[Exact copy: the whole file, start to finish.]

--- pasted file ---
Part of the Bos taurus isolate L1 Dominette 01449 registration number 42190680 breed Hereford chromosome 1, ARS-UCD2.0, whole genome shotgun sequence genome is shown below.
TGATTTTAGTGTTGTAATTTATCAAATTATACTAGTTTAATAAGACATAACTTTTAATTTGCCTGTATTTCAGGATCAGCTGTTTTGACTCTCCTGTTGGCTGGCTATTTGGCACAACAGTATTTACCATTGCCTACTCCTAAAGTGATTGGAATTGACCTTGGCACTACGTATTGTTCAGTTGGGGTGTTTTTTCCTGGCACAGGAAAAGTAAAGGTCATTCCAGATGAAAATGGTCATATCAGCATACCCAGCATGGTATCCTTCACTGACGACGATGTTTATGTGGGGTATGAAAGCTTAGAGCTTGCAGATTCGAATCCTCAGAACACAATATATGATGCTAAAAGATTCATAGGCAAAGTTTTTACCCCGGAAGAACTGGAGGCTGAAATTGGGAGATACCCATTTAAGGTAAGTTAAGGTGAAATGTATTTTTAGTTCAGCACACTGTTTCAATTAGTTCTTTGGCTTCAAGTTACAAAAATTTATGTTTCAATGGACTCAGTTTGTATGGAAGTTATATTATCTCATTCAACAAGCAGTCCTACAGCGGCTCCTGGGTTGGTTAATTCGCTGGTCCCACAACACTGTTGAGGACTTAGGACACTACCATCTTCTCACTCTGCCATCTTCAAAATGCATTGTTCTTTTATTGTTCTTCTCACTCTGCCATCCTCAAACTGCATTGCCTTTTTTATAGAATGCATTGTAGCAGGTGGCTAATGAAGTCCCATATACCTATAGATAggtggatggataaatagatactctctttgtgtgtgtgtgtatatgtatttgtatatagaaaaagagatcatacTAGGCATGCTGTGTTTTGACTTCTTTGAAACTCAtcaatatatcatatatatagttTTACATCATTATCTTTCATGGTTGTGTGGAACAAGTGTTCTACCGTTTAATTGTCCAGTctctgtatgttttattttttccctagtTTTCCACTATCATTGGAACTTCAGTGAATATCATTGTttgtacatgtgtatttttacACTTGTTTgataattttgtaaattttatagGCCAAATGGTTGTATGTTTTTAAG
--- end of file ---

Part of the Bos taurus isolate L1 Dominette 01449 registration number 42190680 breed Hereford chromosome 1, ARS-UCD2.0, whole genome shotgun sequence genome is shown below.
TGATTTTAGTGTTGTAATTTATCAAATTATACTAGTTTAATAAGACATAACTTTTAATTTGCCTGTATTTCAGGATCAGCTGTTTTGACTCTCCTGTTGGCTGGCTATTTGGCACAACAGTATTTACCATTGCCTACTCCTAAAGTGATTGGAATTGACCTTGGCACTACGTATTGTTCAGTTGGGGTGTTTTTTCCTGGCACAGGAAAAGTAAAGGTCATTCCAGATGAAAATGGTCATATCAGCATACCCAGCATGGTATCCTTCACTGACGACGATGTTTATGTGGGGTATGAAAGCTTAGAGCTTGCAGATTCGAATCCTCAGAACACAATATATGATGCTAAAAGATTCATAGGCAAAGTTTTTACCCCGGAAGAACTGGAGGCTGAAATTGGGAGATACCCATTTAAGGTAAGTTAAGGTGAAATGTATTTTTAGTTCAGCACACTGTTTCAATTAGTTCTTTGGCTTCAAGTTACAAAAATTTATGTTTCAATGGACTCAGTTTGTATGGAAGTTATATTATCTCATTCAACAAGCAGTCCTACAGCGGCTCCTGGGTTGGTTAATTCGCTGGTCCCACAACACTGTTGAGGACTTAGGACACTACCATCTTCTCACTCTGCCATCTTCAAAATGCATTGTTCTTTTATTGTTCTTCTCACTCTGCCATCCTCAAACTGCATTGCCTTTTTTATAGAATGCATTGTAGCAGGTGGCTAATGAAGTCCCATATACCTATAGATAggtggatggataaatagatactctctttgtgtgtgtgtgtatatgtatttgtatatagaaaaagagatcatacTAGGCATGCTGTGTTTTGACTTCTTTGAAACTCAtcaatatatcatatatatagttTTACATCATTATCTTTCATGGTTGTGTGGAACAAGTGTTCTACCGTTTAATTGTCCAGTctctgtatgttttattttttccctagtTTTCCACTATCATTGGAACTTCAGTGAATATCATTGTttgtacatgtgtatttttacACTTGTTTgataattttgtaaattttatagGCCAAATGGTTGTATGTTTTTAAG